The OnePlus 9 delivers very good battery life; a bit better than the 9 Pro in fact, in my opinion. Our HD video battery loop test ran for an hour longer too, clocking in nearly 17 hours. With typical use, which included a bit of gaming, video watching, and random social and Chrome usage, I was easily able to go one entire day and a bit more before having to charge this phone. You can kill the battery in under a day with heavy camera use and gaming, but in most cases, it’s safe to assume you’ll get a full day’s worth of use on one charge. Even when you do run low on power, the OnePlus 9 charges incredibly quickly thanks to the 65W charger.
OnePlus 9 cameras
The cameras on the OnePlus 9 are a big upgrade compared to its predecessor’s mainly due to better sensors. There’s of course the whole Hasselblad partnership as well, but for the 9 series, the benefit is mainly seen in the colour tuning of JPEGs and not much else. The main 48-megapixel sensor is lifted from the OnePlus 8 Pro, with the added benefit of Hasselblad’s colour science. However, OnePlus has removed optical stabilisation, which I think was an odd choice. The 50-megapixel ultra-wide camera has the exact same sensor and lens setup as on the 9 Pro, while the third camera is a 2-megapixel monochrome sensor. The OnePlus 9 lacks a telephoto camera, which means all magnification is strictly digital.
Landscape shots taken during the day packed in very good detail and colours, and often matched up to the quality of photos taken with the OnePlus 9 Pro. The ultra-wide camera captured excellent detail too, with minimal distortion around the edges. However, unlike on the 9 Pro, the camera app doesn’t automatically engage the ultra-wide camera when you close in on a subject. You’ll have to enable macro mode manually.
OnePlus 9 main camera sample (tap to see larger image)
OnePlus 9 ultra-wide camera sample (tap to see larger image)
OnePlus 9 macro camera sample (tap to see larger image)
Close-ups had good sharpness and colours too, but every once in a while, I noticed the subject had soft focus or that the area in focus wasn’t exactly what I had selected when taking the shot. It’s a bit of a random occurrence, and I’m hoping this can be fixed through a software update. Both the rear cameras do good jobs in low light with landscape shots, but close-ups require a bit of effort to capture well since there’s no stabilisation to compensate for minor hand shakes. Detail and colours are a bit weaker compared to what the 9 Pro produces.
OnePlus 9 low-light selfie camera sample (tap to see larger image)
OnePlus 9 Nightscape sample (tap to see larger image)
The selfie camera is the same one used for the OnePlus 9 Pro, and it’s decent but not great. You can get some pleasing selfies during the day if you angle the camera just right, but for the most part, images look fairly average and the quality dips further in low light.
With most OnePlus flagships of the past, the cameras got a little better after a few software updates, and the OnePlus 9 has already received a bunch of them since it launched. After updating the 9 and 9 Pro to the latest Oxygen OS 220.127.116.11 (at the time of this review), here’s what I observed. Both the OnePlus 9 and 9 Pro continued to aggressively sharpen textures, which causes a bit of fringing along the edges of objects if you magnify the images all the way. The OnePlus 9 still produced slightly better details in landscape shots compared to the 8 Pro, despite having the same sensor. However, close-ups remained a bit hit-or-miss with the OnePlus 9, as even though it may seem as though you’ve got a good shot in the viewfinder, the final photo might not match up to that.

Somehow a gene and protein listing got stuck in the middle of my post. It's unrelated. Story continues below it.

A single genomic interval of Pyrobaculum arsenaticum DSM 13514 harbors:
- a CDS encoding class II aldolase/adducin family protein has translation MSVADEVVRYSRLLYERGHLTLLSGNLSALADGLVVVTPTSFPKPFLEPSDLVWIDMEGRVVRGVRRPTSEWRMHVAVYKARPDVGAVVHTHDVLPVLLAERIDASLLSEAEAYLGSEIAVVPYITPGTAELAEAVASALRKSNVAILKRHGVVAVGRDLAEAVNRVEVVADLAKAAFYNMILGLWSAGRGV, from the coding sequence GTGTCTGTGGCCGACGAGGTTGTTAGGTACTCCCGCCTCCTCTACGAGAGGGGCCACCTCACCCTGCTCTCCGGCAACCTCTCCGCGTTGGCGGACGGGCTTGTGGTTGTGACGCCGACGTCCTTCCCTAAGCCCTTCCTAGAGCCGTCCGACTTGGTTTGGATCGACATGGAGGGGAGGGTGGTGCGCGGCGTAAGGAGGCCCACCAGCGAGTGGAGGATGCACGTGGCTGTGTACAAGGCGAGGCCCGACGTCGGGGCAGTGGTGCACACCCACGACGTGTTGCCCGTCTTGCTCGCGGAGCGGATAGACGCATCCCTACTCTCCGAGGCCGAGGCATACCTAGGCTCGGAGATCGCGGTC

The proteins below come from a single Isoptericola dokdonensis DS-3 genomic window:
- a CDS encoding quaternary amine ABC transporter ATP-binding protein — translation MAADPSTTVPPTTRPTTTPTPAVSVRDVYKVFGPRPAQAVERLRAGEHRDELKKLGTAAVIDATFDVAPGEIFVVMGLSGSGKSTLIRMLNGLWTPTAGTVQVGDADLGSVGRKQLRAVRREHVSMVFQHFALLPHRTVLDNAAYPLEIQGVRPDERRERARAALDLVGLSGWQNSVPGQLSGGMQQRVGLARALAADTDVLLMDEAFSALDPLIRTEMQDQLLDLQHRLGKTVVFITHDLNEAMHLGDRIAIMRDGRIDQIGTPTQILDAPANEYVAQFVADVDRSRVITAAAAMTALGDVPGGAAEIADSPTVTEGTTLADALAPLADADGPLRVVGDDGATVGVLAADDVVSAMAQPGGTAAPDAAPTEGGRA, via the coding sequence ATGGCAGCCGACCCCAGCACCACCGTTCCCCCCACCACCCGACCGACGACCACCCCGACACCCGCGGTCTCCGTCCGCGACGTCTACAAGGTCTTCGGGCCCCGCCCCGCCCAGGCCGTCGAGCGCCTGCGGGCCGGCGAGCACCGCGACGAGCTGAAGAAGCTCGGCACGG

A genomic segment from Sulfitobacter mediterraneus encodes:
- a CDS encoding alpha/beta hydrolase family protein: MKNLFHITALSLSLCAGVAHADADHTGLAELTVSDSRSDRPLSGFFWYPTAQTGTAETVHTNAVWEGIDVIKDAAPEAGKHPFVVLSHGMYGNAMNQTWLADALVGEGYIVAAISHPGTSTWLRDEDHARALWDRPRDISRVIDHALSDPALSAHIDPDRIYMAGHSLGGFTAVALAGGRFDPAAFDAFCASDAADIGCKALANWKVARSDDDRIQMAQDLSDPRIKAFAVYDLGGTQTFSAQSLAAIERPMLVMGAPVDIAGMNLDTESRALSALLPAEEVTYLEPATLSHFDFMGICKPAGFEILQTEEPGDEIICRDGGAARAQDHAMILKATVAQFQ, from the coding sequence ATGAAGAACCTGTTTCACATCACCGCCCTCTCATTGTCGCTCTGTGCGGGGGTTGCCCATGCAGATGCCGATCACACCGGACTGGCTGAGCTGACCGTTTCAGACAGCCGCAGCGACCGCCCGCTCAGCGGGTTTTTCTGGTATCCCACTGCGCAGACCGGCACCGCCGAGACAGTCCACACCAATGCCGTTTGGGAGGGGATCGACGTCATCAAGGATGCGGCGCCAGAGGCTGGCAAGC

The OnePlus 9 tends to struggle with close-ups every now and then, which isn’t a problem for the 9 Pro or 8 Pro
The OnePlus 9 has similar video capabilities as the 9 Pro. It can shoot at 8K 30fps, but 4K recording is limited to 60fps and not 120fps like on the 9 Pro. Video quality is good in the daytime and even low-light footage is clean and relatively free from noise. However, the electronic stabilisation causes a bit of jitter in the video, which is more pronounced at night. The OnePlus 9 can shoot HDR video too, but this needs to be enabled manually, unlike on the 9 Pro which can engage it automatically based on the scene.
The OnePlus 9 did give me an overheating warning when shooting 8K video, but this was after recording a third consecutive clip (8K videos are limited to five minutes per clip). The phone eventually stopped recording during the fourth clip; slightly better than the 9 Pro, which usually stopped mid-way through the second clip.
The OnePlus 9 has the same ultra-wide camera as the OnePlus 9 Pro
Since the OnePlus 7 series, each non-Pro OnePlus model has been meant to cater to mainstream buyers, while the Pro model was for those who want it all, with the appropriate prices. With the 9 series starting at Rs. 50,000, it appears that both models are now being targeted at the premium segment. OnePlus has gone as far as to introduce a third model this year for the Indian market, the lower-priced OnePlus 9R, which comes in to bridge the “value” gap between the OnePlus Nord and the OnePlus 9. So, should you be spending your money on the OnePlus 9?
If it’s just the latest Qualcomm SoC you crave, then the pricing is not that bad. Other phones with the Snapdragon 888 SoC such as the Asus ROG Phone 5 also start at the same price. When compared to the OnePlus 8T, the OnePlus 9 has better ergonomics and rear cameras, which for some would be worth the premium.
If I had to choose between the OnePlus 9 and OnePlus 8 Pro for Rs. 5,000 more, I’d go with the 8 Pro. The latter might not be as slim or light as the 9, and its ultra-wide camera performance is a bit weaker in some cases, but it has a sharper display, an aluminium body, an optically stabilised main camera, IP68 rating, and 30W wireless charging. The OnePlus 8 Pro also looks and feels a lot more premium than the OnePlus 9.
I can’t help but feel an acute sense of déjàvu after reviewing the OnePlus 9, as it’s the same sentiment I had after testing the OnePlus 8. The 9 is a good smartphone in its own right, but hard to recommend when you have the Samsung Galaxy S20 FE 5G and OnePlus 8 Pro selling for around the same price. Plus, with the OnePlus 9R in the picture, the OnePlus 9 seems to be stuck in limbo for the time being.
Orbital, the Gadgets 360 podcast, has a double bill this week: the OnePlus 9 series, and Justice League Snyder Cut (starting at 25:32). Orbital is available on Apple Podcasts, Google Podcasts, Spotify, and wherever you get your podcasts.